Did she skip meals or snacks or did she just not plate herself enough? Did she restrict again? What is a "significant amount of weight"? If she lost more than 2 kg in 10 days that is serious.

So in your case she has tried and she has lost weight and the nutritionist is right to go back to monitor her food intake until she has regained the lost weight and then you could give it a new try with more help and more boundaries. Was she truely WR before starting to give back control? No fear food any more?

My d (19) is 2 years in recovery now and 1,5 years WR and she must still eat 3 meals and 2 snacks (we never had 3) and she still needs to eat a lot. We did it that way (laddering): First she was allowed to chose between 2 or 3 options. Then she was allowed to plate 1 snack. Then another snack. Then breakfast, then dinner. Very slow, it took us about 6 months. Lunch is the biggest meal here and is still plated when she eats at home and she has to eat at home at least 3 days in the week (she is at University now but still living at home and having a reduced schedule). We eat breakfast and dinner together nearly every day and when I see that she eats not enough I can tell her that very calm and she will be compliant and add more. That is the state you need to get to, that she does not fight your help but takes it and learns from it. My d had totally lost the feeling for amounts and portion sizes and needed to learn that again. We gave her different "crutches", so for example to take 2 "fists" of each noodles, vegetables and meat. To have a drink that is not water with every meal or snack. To have a pudding after lunch and dinner. She uses that very reliable now and did not lose more than a kg up to now in more than 1,5 years.

I can understand that your d wants more freedom. And it is hard to not give it to them at that age. But if she cannot make sure that she can maintain her weight on her own you need to go back one step and give it another try later. Recovery from ED takes years. And to learn to eat alone takes a lot of time too.

We have a contract here: If she loses 1 kg she is allowed to gain that back within 2 weeks. If she loses more than 2 kg she needs to cut back university and eat at home at least one more day per week or have a gap semester and eat all at home again if that does not work. Same if she cannot manage to regain it within 2 weeks. No negotiation. If it does not work we are back in control. If she skips meals or snacks ED thoughts come back very fast here still after that time. She is afraid of that happening again now so she does not skip meals or snacks (and she knows we will take the car keys if she does it so that helps too 🙂).

So maybe you can offer your d to plate herself the snacks (and you help when it is not enough) and you are in charge for meals again until she has regained the lost weight. And then you can work on what is a good meal size slowly for each meal. You could set a limit of weight that can be lost before you step in again and you can set a time line for her to try to regain it alone. They need boundaries and a vey tight construction to be able to do that and stick to these rules for a very long time or ED will walk into that wide open door again.

RE the texting: Does it help? Does she eat XX if you text her that her snack was too small? Then why not? What ever works to get the food in...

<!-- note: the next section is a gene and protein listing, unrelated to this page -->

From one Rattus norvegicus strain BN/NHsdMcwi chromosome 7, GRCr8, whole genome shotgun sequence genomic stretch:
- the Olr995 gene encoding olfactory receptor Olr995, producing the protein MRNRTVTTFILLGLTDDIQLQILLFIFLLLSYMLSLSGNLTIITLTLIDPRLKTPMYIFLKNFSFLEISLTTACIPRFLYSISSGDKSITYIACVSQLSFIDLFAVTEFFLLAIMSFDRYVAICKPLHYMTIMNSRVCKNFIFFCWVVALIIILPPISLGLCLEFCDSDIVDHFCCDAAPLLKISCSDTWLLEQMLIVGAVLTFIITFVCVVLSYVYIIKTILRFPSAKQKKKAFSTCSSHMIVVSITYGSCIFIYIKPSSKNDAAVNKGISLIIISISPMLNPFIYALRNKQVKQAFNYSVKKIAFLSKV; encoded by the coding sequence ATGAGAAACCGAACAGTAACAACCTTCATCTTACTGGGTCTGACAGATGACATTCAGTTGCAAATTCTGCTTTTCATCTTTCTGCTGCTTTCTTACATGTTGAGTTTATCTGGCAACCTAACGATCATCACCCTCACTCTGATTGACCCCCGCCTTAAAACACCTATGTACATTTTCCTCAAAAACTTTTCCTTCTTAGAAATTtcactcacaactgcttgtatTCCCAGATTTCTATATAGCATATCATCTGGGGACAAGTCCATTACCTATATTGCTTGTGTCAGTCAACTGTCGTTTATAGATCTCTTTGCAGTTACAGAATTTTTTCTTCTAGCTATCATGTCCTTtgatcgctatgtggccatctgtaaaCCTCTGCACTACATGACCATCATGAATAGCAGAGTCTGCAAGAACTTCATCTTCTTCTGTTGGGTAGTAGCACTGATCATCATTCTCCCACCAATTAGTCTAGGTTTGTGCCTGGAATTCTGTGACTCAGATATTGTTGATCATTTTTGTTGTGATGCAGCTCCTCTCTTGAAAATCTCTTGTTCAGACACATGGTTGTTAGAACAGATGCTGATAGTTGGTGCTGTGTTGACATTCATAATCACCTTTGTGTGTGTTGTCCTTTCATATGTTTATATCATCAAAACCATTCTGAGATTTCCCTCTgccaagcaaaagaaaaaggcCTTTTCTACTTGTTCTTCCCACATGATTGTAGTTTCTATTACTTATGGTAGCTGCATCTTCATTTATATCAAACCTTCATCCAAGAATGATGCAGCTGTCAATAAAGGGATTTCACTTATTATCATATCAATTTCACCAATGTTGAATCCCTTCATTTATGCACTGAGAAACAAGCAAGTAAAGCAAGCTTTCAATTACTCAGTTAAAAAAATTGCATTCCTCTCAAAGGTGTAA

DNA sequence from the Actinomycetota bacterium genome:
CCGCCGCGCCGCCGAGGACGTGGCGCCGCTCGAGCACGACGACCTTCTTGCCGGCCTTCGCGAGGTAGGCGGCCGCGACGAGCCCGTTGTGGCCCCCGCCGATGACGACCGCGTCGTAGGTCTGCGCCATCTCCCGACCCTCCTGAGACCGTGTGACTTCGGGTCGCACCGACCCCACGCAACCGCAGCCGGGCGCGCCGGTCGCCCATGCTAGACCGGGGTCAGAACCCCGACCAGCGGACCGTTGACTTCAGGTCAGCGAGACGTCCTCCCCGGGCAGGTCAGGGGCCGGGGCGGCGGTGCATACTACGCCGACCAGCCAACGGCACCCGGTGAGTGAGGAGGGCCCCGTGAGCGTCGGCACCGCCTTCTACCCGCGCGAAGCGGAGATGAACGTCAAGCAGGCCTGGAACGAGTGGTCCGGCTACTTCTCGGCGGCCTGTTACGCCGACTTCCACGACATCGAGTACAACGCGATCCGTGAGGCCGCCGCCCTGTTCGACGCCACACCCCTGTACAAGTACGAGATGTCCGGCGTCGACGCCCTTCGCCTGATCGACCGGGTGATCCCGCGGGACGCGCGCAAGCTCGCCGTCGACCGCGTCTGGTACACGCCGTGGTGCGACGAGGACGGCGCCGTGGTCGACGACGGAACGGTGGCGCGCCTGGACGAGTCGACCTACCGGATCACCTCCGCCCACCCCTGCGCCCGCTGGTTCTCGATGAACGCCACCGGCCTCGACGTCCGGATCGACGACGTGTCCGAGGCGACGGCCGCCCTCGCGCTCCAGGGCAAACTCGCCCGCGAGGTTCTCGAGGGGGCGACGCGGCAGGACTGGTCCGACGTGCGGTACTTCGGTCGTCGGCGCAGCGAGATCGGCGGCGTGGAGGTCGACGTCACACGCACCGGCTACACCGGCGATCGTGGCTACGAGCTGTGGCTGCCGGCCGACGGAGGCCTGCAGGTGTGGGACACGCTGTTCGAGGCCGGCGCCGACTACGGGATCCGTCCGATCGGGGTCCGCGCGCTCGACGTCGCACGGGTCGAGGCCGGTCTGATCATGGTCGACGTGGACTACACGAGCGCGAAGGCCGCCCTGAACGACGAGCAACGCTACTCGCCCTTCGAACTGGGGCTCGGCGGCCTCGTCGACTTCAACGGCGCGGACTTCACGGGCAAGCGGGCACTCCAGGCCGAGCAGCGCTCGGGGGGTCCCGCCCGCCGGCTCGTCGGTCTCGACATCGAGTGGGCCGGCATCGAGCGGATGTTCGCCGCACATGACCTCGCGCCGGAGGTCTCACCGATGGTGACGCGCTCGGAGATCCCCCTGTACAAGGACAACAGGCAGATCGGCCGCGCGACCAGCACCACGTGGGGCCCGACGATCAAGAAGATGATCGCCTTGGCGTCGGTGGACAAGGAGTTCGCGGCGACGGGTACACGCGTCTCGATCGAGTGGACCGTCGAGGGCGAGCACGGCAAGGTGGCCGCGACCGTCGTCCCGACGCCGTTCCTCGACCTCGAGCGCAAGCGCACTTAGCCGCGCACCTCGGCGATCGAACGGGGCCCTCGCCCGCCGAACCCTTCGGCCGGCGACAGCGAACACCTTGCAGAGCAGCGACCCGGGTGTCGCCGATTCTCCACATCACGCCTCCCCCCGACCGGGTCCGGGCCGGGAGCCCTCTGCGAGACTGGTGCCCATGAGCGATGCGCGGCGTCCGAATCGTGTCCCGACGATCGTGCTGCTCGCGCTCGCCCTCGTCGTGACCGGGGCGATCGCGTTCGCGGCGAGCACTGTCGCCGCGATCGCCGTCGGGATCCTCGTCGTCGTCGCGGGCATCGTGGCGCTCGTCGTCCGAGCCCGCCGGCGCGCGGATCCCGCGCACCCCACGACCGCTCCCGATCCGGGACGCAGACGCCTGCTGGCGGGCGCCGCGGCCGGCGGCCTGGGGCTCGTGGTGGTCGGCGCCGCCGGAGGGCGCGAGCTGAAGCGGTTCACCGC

But if it hits a wall (you wrote she is resistant to input of her team), then better have some open words...if that starts a fight that is another BIG sign that giving back control is too early...still need to fight for getting food in is a sign for phase 1.
Keep feeding. There is light at the end of the tunnel.
Quote
sk8r31
I most definitely used texting and emails to help with communication during our darkest days.  It did allow d to get 'used to the idea' of what was coming ahead, and it did avoid some of the blow out that could happen when challenging ED.

It seems to me that you might consider a contract with your d, as tina has suggested.  Spelling out exactly what will happen with a certain weight loss, and what support or 'scaffolding' will be put in place if needed.  It is a bit of a dance when giving back some control, but you definitely want to avoid uncontrolled and sustained weight loss.  

Sending warm support,
sk8r31
It is good to not only hope to be successful, but to expect it and accept it--Maya Angelou
Quote
debra18
My daughter just turned 13 and doesn't have a phone. I write her notes when I want her to work on things. But I saw that she kept the notes and didn't want her to only have negative ones. So I started writing positive notes too not related to ED. I wrote her about strengths and things she did not related to food and weight. So if you write about things to work on maybe write other things to so it's balance and doesn't seem like an attack. I suggest going back to plating her meals and give her control slowly. 
Quote
Rose321
Thank you all!  This is so helpful.  It did seem early to me to go back to our daughter having this much control, but she is very persuasive and uses the fact that she has made progress and been compliant to advocate for more control.  But her weight loss was 2 kg, so that is very concerning.  I really like the idea of doing a short-term contract with her -- she regains the weight with XX time and then maintains it or we come in with more oversight.  We have not ever done a contract with her and I think this will appeal to her.  I also appreciate the insight about how long recovery takes. I know this, but I think because we had a period of continuous progress, I got complacent/hopeful.  And yes, we will introduce texting into our communication -- I'm glad to hear it's been a good tool.  We just need to reduce the confrontation and a contract and texting may help. Thank you all.
Rose
Quote
Rose321
Tina -- Thanks for the detailed information about your plan and structure.  My D has a lot of anger right now.  Part of this is about the ED, and part of it is normal teen-age emotion that she is starting to feel now that she is WR. She's been keeping her anger suppressed for years and has just been the good girl.  So we are balancing how to allow her to express normal and healthy levels of anger without that anger getting in the way of us helping with her recovery (by plating food, monitoring it when she does it on her own, etc.).  So ways of keeping that help "neutral" are key.

Thank you 🙂 
Rose
Quote

        

WTadmin